The EURion constellation (also known as Omron rings or doughnuts) is a pattern of symbols incorporated into a number of secure documents such as banknotes and ownership title certificates designs worldwide since about 1996. It is added to help imaging software detect the presence of such a document in a digital image.

So I am not actually sure if you could print this page anymore and then make its copies.

9. Carrington Event

One of those things that I can't really apprehend: a massive solar flair, first expected in the 19th century, could destroy all our electric infrastructure -- back then it melted telegraph wires everywhere.

A solar storm of this magnitude occurring today would cause widespread electrical disruptions, blackouts, and damage due to extended outages of the electrical grid. The solar storm of 2012 was of similar magnitude, but it passed Earth's orbit without striking the planet, missing by nine days.

Something like that happening today would affect pretty much everyone.

10. Archimedes Eureka Moment

We've been to this statue in Manchester recently and it is both located far from common routes but also is surrounded with a fence and features an odd nose:

The placement of this statue is part of a wider collection of science-themed statues around that part of the University. The only downside is that it was just too tempting to climb on and they lobbed his nose off. They did repair it though but did a pretty rubbish job of it and now he looks like Voldemort with a serious case of face-rot.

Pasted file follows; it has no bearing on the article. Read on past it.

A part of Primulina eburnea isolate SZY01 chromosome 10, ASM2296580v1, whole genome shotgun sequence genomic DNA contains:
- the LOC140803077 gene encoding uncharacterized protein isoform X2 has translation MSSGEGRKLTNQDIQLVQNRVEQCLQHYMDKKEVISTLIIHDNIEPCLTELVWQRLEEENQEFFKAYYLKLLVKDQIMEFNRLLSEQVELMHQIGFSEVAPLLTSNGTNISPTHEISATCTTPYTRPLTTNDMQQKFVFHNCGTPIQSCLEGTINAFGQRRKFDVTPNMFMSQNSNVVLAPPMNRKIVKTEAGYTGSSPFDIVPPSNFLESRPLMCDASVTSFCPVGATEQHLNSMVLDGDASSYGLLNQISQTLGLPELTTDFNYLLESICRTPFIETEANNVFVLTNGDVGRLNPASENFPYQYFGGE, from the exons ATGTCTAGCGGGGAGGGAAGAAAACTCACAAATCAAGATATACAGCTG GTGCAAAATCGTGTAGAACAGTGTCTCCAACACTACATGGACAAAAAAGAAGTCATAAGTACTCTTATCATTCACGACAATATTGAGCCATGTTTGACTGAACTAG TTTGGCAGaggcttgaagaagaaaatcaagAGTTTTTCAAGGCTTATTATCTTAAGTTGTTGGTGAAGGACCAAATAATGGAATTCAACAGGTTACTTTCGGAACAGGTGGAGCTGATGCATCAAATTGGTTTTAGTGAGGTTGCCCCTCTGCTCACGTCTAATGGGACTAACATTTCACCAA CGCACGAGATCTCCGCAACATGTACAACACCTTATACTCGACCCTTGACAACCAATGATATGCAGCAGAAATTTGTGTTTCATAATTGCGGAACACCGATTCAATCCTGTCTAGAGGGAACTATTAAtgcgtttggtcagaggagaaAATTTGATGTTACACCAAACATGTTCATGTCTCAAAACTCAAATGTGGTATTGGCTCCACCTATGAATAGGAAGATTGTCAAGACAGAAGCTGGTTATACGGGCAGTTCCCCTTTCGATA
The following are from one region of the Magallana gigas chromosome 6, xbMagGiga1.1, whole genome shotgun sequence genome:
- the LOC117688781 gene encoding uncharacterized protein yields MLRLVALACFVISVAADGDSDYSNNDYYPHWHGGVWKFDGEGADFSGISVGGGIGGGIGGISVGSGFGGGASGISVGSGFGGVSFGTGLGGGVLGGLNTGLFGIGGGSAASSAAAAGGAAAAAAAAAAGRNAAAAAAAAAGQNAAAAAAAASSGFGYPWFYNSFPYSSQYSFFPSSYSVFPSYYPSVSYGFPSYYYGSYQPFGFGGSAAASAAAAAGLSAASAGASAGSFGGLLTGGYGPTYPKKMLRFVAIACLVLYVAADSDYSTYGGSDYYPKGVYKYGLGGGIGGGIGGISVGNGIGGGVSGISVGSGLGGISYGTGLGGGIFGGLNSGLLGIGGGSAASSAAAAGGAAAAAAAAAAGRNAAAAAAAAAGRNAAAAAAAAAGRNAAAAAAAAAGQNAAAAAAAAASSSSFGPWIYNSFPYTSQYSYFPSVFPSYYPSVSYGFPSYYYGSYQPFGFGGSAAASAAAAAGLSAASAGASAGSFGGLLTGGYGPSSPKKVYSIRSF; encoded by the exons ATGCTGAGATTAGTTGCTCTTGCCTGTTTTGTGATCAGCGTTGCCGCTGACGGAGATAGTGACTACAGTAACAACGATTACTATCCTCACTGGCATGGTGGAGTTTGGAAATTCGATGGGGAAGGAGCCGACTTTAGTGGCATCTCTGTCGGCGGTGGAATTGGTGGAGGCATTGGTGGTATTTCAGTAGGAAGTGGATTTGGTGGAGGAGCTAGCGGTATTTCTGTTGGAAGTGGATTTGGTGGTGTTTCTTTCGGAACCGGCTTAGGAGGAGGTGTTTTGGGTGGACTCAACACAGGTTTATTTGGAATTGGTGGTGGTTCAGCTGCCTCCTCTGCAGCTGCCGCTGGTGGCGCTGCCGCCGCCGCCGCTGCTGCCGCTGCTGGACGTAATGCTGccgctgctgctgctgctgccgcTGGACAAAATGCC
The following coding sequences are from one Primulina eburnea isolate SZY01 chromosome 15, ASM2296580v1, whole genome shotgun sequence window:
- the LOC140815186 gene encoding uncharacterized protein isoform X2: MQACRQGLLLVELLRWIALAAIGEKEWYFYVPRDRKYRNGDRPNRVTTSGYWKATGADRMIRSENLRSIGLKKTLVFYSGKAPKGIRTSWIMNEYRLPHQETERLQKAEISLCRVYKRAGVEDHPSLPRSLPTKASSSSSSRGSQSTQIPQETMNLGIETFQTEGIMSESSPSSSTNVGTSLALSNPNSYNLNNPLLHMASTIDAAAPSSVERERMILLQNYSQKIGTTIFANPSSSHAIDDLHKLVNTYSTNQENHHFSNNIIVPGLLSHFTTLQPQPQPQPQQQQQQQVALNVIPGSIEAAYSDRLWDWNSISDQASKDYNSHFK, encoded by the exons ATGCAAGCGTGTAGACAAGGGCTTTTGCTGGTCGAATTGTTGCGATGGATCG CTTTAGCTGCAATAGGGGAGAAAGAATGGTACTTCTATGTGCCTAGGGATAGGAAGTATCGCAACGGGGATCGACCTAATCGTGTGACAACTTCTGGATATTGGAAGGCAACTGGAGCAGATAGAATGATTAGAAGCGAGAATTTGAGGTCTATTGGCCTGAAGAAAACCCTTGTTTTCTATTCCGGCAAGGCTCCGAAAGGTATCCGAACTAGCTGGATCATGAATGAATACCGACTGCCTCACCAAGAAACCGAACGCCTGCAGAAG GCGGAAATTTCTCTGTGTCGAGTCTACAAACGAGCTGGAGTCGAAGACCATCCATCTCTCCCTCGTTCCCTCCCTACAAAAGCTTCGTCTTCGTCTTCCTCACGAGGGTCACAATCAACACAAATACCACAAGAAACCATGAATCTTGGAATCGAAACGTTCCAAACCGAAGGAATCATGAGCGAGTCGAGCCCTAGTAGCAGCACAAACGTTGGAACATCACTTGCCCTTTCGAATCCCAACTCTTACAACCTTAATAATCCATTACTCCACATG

Apparently students in the area weren't very gentle rubbing it.

Book of the week

A few of my ongoing projects involve reproducing flavours of dishes I tried over the last weeks, and in most cases it is not as simple as just mixing together the ingredients from the menu.

One way to approach it is through my favourite medium, reading, and in my search for a better way to reproduce flavours I came across Bob Holmes' Flavor.

Chili eaters also tended to score higher on another aspect of personality called sensitivity to reward, which measures how drawn we are to praise, attention, and other external reinforcement. And when the researchers looked more closely, an interesting pattern emerged: sensation seeking was the best predictor of chili eating in women, while in men, sensitivity to reward was the better predictor. Hayes thinks that’s because machismo plays a role in the chili eating of men, but not women. “For women, there’s no social status to being able to eat the hottest chili pepper, while for men there is,” he speculates. Without the heavy hand of machismo on the scales, women’s chili eating is more strongly governed by their internal drive for excitement.

This is a great and deep dive into the science of taste, but instead of focusing on the scientific details of how it works, the author tries to explore different ways of paying more attention to flavours and goes back through time and space to find answers to his questions.

And also complains about tomatoes.

Thank you and see you in a week!

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Cheers! 🍸